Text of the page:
A report by the Economic Policy Institute points out that job losses followed China's entry into the World Trade Organisation. China used currency manipulation, cheap labour, union suppression. According to the think tank, which is affiliated with the labour movement and close to low- and medium-income families, the two countries need to rebalance “trade and capital flows” to avoid mutual destruction.
Washington (AsiaNews) – The trade deficit with China has cost the United States 3.4 million jobs, this according to a report by the Economic Policy Institute (EPI)
The EPI, which is based in Washington, DC, is affiliated with the labour movement and includes the needs of low- and middle-income workers in its economic policy research.
In the report it published yesterday, the non-profit think tank points out that the loss of jobs in the US has increased since China joined the World Trade Organisation 17 years ago.
About 1.3 million of the job losses have occurred in the last 10 years during which the US trade deficit grew by more than US$ 100 billion.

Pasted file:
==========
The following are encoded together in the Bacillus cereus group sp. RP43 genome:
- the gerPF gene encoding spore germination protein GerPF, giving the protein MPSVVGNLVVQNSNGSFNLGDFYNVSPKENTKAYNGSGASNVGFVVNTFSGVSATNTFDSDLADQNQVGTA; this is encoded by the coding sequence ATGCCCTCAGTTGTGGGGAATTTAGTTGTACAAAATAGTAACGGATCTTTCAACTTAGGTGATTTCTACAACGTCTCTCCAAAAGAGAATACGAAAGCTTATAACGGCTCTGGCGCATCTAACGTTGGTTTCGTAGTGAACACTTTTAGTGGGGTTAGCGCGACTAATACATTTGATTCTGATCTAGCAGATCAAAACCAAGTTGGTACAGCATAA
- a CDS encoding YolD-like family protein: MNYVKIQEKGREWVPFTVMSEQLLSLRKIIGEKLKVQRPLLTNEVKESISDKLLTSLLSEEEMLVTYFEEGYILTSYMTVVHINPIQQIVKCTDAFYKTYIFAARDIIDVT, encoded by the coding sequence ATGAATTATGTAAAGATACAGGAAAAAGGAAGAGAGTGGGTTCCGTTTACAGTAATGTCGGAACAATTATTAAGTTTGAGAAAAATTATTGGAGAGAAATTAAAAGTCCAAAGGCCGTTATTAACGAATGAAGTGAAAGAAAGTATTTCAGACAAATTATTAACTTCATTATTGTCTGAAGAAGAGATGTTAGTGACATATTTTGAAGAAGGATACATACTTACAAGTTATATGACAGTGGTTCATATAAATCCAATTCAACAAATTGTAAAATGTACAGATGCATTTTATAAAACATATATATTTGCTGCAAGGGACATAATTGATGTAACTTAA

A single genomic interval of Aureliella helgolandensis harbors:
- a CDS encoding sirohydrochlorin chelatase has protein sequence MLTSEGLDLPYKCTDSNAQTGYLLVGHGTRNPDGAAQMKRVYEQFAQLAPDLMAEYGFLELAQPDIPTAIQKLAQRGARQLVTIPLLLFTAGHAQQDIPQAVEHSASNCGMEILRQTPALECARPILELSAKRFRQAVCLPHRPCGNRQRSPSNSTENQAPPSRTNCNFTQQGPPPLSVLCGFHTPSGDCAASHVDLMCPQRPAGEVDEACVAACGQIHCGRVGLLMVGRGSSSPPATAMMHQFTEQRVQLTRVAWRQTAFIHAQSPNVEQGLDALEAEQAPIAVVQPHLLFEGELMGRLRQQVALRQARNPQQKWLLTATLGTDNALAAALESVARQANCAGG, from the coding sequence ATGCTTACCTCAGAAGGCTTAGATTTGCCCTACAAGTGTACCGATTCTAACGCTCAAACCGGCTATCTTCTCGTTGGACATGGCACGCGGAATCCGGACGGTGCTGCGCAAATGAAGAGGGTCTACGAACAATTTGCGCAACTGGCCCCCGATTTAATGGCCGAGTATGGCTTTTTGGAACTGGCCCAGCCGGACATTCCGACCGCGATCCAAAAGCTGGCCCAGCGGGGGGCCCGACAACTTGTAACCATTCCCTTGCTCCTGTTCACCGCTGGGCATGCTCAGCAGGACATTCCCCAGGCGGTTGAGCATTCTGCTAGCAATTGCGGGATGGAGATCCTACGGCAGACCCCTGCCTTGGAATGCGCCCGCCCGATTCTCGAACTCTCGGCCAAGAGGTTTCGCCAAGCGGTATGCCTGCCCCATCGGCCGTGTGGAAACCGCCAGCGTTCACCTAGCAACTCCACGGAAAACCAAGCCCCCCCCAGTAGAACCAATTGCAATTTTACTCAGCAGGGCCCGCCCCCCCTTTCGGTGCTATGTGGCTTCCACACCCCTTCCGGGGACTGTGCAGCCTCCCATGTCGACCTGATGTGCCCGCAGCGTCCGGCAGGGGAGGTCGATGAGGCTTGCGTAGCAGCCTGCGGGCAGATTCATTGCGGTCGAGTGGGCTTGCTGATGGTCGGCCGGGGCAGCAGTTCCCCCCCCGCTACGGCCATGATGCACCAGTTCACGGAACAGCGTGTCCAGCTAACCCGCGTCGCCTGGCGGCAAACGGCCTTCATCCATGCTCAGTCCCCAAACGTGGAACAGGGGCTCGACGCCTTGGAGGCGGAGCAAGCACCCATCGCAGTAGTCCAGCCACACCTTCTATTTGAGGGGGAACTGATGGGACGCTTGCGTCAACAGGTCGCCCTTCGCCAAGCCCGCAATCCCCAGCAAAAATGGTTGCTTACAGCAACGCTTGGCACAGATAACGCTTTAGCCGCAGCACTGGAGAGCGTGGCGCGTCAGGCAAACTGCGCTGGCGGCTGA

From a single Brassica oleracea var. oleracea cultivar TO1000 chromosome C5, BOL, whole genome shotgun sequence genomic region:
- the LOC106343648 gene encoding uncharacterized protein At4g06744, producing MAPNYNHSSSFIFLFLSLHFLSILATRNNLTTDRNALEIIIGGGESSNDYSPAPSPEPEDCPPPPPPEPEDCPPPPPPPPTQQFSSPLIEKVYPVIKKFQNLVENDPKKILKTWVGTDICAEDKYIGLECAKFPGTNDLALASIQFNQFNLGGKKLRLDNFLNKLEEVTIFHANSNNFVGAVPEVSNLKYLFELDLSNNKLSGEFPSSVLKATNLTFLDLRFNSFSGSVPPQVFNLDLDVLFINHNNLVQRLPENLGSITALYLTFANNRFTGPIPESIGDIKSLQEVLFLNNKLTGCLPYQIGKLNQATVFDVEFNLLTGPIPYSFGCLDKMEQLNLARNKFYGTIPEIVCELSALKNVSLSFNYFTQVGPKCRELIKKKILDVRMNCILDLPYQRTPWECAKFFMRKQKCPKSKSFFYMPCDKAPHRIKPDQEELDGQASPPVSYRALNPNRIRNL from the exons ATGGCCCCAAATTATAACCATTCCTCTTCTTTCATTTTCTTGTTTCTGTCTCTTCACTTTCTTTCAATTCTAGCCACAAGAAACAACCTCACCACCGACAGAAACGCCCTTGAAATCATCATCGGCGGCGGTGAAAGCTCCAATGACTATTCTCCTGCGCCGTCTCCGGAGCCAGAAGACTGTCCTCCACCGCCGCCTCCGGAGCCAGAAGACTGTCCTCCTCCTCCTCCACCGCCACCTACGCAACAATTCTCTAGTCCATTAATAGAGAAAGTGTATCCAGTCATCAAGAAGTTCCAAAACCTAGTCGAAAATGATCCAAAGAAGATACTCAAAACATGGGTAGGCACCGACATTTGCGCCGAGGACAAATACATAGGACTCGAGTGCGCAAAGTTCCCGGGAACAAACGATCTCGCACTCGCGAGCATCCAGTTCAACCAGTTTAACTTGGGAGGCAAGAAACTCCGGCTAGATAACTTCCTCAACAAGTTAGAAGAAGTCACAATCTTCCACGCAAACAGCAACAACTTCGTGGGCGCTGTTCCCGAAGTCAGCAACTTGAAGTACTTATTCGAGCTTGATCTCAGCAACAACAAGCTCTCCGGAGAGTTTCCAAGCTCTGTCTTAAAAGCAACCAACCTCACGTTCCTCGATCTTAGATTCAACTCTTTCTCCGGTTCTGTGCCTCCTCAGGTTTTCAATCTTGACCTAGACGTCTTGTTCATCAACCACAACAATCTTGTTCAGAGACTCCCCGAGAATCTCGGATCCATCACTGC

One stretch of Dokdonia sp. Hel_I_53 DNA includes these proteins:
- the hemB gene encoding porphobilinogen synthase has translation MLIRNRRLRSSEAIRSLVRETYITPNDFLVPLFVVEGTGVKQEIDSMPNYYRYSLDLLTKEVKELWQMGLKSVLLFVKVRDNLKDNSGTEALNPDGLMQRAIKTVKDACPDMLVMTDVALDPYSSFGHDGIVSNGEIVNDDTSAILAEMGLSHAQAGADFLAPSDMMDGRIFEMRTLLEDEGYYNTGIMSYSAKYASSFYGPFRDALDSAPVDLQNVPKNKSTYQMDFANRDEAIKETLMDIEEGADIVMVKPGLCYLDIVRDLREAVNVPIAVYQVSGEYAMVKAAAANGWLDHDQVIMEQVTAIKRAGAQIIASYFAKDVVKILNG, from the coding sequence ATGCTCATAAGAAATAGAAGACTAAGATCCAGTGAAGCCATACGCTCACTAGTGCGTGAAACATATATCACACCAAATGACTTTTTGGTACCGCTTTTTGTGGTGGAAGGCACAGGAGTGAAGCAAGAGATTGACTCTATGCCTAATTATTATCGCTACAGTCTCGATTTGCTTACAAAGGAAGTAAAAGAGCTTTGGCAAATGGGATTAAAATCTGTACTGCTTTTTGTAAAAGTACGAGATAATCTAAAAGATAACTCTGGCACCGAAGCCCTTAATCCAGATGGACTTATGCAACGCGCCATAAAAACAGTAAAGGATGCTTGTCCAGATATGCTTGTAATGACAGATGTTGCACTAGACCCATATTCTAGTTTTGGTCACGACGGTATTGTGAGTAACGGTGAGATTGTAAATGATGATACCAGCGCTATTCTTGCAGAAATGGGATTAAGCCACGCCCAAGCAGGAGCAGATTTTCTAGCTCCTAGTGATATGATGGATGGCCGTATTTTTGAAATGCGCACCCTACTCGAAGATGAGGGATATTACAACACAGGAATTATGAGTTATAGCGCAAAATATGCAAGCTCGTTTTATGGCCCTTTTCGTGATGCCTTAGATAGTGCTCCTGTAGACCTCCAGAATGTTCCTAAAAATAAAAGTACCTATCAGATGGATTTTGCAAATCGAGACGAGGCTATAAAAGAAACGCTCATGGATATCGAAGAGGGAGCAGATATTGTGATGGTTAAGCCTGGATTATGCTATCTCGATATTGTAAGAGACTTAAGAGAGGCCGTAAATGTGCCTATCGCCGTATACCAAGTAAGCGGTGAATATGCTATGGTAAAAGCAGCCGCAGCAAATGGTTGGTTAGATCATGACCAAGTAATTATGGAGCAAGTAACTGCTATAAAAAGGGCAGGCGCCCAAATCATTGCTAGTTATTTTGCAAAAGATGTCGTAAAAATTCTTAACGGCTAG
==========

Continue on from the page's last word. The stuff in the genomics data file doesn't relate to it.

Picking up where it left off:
The job losses have been concentrated in the manufacturing sector, including industries in which the US has traditionally held a competitive advantage like computer, electronic parts, and electrical equipment and appliances.
The study comes right in the middle of the growing trade war between the US and China. The Trump administration has accused Beijing of unfair trade practices (currency manipulation, government support for exports, forced copying transfers), calling for a reduction in the trade imbalance.
Quite even-handed, the report seems to justify Trump's criticism. “China’s trade-distorting practices, aided by China’s currency manipulation and misalignment and its suppression of wages and labour rights, resulted in a flood of dumped and subsidised imports that greatly exceeded the growth of US exports to China,” the report says.
The trade imbalance’s negative impact on wages was also singled out. The report said this resulted “in a net loss to workers as they move from higher-paying jobs in import-competing industries to lower-paying jobs in exporting industries”.
For the EPI, the goal is not to continue the trade war; instead the "US US-China trade relationship needs to undergo a fundamental change”.
The two nations are “locked in destructive, interdependent economic cycles, and both can gain from rebalancing trade and capital flows,” the study notes.